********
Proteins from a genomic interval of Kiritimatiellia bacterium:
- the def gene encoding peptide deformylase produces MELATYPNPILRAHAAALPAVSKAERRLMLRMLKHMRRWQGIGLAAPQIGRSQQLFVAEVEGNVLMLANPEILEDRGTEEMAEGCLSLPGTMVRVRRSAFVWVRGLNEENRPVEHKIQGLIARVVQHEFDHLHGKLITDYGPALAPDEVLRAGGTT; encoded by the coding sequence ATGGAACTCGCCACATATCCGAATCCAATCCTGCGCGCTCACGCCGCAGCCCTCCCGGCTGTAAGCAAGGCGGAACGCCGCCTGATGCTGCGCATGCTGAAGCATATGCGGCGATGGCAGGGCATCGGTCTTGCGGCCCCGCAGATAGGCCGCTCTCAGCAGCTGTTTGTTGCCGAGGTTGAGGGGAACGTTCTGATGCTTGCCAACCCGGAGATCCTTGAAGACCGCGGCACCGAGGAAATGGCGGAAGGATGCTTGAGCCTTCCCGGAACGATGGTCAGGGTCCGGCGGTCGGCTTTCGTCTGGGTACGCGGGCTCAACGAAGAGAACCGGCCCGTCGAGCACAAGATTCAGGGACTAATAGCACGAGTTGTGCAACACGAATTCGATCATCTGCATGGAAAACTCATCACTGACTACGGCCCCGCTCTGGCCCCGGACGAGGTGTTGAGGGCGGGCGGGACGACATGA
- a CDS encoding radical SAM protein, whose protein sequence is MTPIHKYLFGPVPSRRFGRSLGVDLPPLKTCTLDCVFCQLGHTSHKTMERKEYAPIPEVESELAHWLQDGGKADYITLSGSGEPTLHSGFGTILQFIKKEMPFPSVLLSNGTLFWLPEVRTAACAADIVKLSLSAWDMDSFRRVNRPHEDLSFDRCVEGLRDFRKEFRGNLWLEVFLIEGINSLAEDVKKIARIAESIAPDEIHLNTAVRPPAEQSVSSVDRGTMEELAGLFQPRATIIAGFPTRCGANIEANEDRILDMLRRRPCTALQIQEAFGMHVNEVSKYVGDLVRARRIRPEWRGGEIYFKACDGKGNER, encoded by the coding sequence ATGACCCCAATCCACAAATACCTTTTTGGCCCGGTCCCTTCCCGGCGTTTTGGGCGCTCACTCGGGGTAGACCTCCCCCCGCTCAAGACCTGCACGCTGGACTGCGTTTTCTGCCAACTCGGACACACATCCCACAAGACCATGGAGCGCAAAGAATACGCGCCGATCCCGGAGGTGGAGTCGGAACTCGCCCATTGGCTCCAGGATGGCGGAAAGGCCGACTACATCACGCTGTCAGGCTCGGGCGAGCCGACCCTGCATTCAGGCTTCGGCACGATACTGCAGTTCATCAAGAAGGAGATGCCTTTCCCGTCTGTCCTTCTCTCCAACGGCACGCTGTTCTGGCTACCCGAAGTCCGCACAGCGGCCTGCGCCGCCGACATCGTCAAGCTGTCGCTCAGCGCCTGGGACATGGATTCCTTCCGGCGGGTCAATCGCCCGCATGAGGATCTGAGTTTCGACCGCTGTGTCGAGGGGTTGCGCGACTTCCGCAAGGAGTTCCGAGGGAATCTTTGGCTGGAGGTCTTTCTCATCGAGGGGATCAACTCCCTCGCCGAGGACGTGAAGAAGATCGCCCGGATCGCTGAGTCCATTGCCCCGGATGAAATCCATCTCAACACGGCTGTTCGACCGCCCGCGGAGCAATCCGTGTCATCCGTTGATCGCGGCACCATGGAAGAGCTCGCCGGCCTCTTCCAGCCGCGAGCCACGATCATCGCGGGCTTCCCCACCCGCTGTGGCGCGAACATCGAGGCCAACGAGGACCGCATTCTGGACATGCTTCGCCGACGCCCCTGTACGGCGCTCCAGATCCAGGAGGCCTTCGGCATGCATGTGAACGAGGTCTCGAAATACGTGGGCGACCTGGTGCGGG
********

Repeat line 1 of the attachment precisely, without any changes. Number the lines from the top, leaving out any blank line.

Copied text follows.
Proteins from a genomic interval of Kiritimatiellia bacterium: